Little White Lies

100 great movies by female directors – part 8

Golden Bear-winning drama from Peru and Essex social realism star in this part of our female filmmaker compendium.

This heartbreaking twist on the traditional father-son/father-daughter bonding tale sees a working stiff from a Uruguayan fishing village coming to terms with being a single parent to a child in possession of both sex organs. Though Ricardo Darín – the George Clooney of Argentina – might be construed as the central draw, the real emotional core of Lucia Puenzo’s emotionally harrowing film is provided by the young actress Inés Efron, who grasps her character’s gender fluid status without ever suggesting it’s the sole defining trait of a young life. The film takes place at the age when Efron’s character, Alex, is reaching sexual maturity, and there’s a drive to try and experience love in a way which casts her potential outsider status to the side. The movie is alternately joyous and upsetting, presenting the empathy and support Alex receives from progressive friends and peers – who incidentally refuse to accept that he/she would be naturally vilified – as well as the pain of accepting your place in the world and predicting what an unknown future might bring. David Jenkins

72. The Headless Woman (Lucrecia Martel, 2008)

In the months preceding the cinema release of Lucrecia Martel’s masterpiece, The Headless Woman, there was a trend of film critics offering forensic readings of the film and offering blurred screen caps to support their have-a-go theses. An affluent woman played by María Onetto is driving down a country road. She is momentarily distracted by her mobile phone, the car judders as it drives over… something… and, with a brief glance in the rear-view, she carries on with her life. It’s just a stray dog, surely. For the remainder of the film, the thought of what actually went under her wheels remains in her mind, like blood that won’t wash away. She receives a mild concussion from the incident, and the film makes an attempt to look at and decipher the world through her slightly discombobulated eyes. More than a bland critique of bourgeois complacency, The Headless Woman is a film about existential torment and the seemingly insignificant moments in life that can send us into a tailspin that might be psychological, but it could just be physiological too. Martel’s direction, her ordering of material, her marshalling of the actors, her fractured editing patterns, her melding of genres, her exploration of social and political mores, is without equal in the 21st century. DJ

73. Treeless Mountain (So Yong Kim, 2008)

For more cinematic examples of watching what happens when toddlers are abandoned by their parents, see also Valérie Massadian’s Nana (number 87 on our list). Here, Korean-born, US-based director So Yong Kim tells the tale of two young sisters who are charged with making their own entertainment when their mother shapes up and ships out in a bid to locate the girls’ estranged father. “Big Aunt” is handed the parenting reigns, and her strategy for child-rearing is laissez-faire to the max, so the girls spend their time traversing the concrete wasteland which makes up the direct environs of their temporary home, and attempt to keep themselves out of trouble. Kim’s film looks at the ways in which the very young employ their burgeoning sense of imagination to protect themselves from the horrors of the world, but also as way to interpret the mysterious actions undertaken by adults. At one point, the girls create their own economic eco-system by creating a snack business based the sale of grasshopper kebabs. Aww… DJ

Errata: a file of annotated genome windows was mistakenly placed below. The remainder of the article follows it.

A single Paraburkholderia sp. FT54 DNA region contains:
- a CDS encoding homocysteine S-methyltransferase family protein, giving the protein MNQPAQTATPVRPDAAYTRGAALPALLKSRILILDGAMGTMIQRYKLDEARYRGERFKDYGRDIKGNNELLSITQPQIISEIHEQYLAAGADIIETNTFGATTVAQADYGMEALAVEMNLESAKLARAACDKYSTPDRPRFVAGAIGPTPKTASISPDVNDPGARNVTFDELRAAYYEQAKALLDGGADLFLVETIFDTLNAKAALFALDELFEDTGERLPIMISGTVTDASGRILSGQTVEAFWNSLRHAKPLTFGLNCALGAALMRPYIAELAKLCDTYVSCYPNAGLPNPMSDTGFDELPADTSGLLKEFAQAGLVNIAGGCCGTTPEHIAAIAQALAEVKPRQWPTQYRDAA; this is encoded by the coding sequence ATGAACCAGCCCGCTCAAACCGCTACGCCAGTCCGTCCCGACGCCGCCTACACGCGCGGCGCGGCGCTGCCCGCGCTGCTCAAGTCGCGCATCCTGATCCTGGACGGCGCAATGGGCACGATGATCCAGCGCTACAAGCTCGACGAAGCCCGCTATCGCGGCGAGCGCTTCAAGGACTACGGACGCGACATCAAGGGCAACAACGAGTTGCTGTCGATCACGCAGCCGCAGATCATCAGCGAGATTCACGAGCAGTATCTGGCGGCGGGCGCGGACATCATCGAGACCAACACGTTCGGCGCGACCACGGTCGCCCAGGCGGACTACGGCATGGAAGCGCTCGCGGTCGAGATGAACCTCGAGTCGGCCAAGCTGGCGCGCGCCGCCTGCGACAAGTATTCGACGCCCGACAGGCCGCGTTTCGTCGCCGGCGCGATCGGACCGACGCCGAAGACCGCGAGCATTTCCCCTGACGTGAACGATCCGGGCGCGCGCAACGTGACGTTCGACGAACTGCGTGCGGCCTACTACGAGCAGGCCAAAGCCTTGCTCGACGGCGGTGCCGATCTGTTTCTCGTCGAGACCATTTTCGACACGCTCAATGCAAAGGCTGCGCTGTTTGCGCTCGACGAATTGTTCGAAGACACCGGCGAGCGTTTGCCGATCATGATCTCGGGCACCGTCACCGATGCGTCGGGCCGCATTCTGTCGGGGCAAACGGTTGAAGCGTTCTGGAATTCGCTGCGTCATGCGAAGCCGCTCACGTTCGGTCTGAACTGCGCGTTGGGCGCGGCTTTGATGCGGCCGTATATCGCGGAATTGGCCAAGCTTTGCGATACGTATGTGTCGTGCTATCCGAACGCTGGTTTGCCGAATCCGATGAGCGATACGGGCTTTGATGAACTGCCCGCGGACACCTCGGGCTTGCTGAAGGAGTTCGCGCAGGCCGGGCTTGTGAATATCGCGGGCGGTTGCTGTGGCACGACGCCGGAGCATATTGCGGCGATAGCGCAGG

74. Wendy & Lucy (Kelly Reichardt, 2008)

The story of Wendy & Lucy is a simple one. On her way to Alaska where she hopes to find a job, young Wendy stops off in a small town in Oregon. She is travelling with her dog, Lucy, the only being who truly cares for her, and the only one that she cares for. But money runs short after a series of incidents, and Lucy disappears. From such an unexciting, not to say banal, premise, Reichardt creates a neorealist film for 21st-century America. By simply observing the harsh reality of unemployment, homelessness and the absence of healthcare, she avoids all sentimentalism to leave only the raw emotions emanating from an encounter with unfairness in a very real world. Similarly, Wendy barely cries at all despite her hardships – she only accepts other people’s help with great resignation. She is at odds with her environment, a small figure against a grand background. She is rarely photographed at the centre of the frame, except when she is with Lucy. Circumstances have no compassion, but this film is about how Wendy is strong enough to accept them. Manuela Lazic

75. Bright Star (Jane Campion, 2009)

Cinema is littered with men who objectify women as their muses, figures to be looked at, adored but never truly understood. In Bright Star, the Romantic poet John Keats (Ben Whishaw) – a literary figure prone to objectification – is addressed by Jane Campion, who represents him from the perspective of his ‘muse’, Fanny Brawne (Abbie Cornish). But this muse is anything but submissive: “Bright star, would I were steadfast as thou art,” writes Keats, a frail man at this woman’s mercy. The film secludes us in the emotional cloister that Keats builds around Brawne, but it is resolutely her journey we are on. Yet no matter how mysterious and miserable her lover might appear, steadfast Brawne is never suspicious of him. She claims to see things in his failed poetry that no one else does. Once in love, he starts writing more and the film is careful to let his poetry alone so as to reveal the deepness and beauty of his character, and most of all of his sentiments for Fanny. A perfect homage not only to Keats’ words but also to the lovers themselves, Bright Star is a refreshing take on the prototypically ‘male’ story of creative endeavour. Elena Lazic

76. Craneway Event (Tacita Dean, 2009)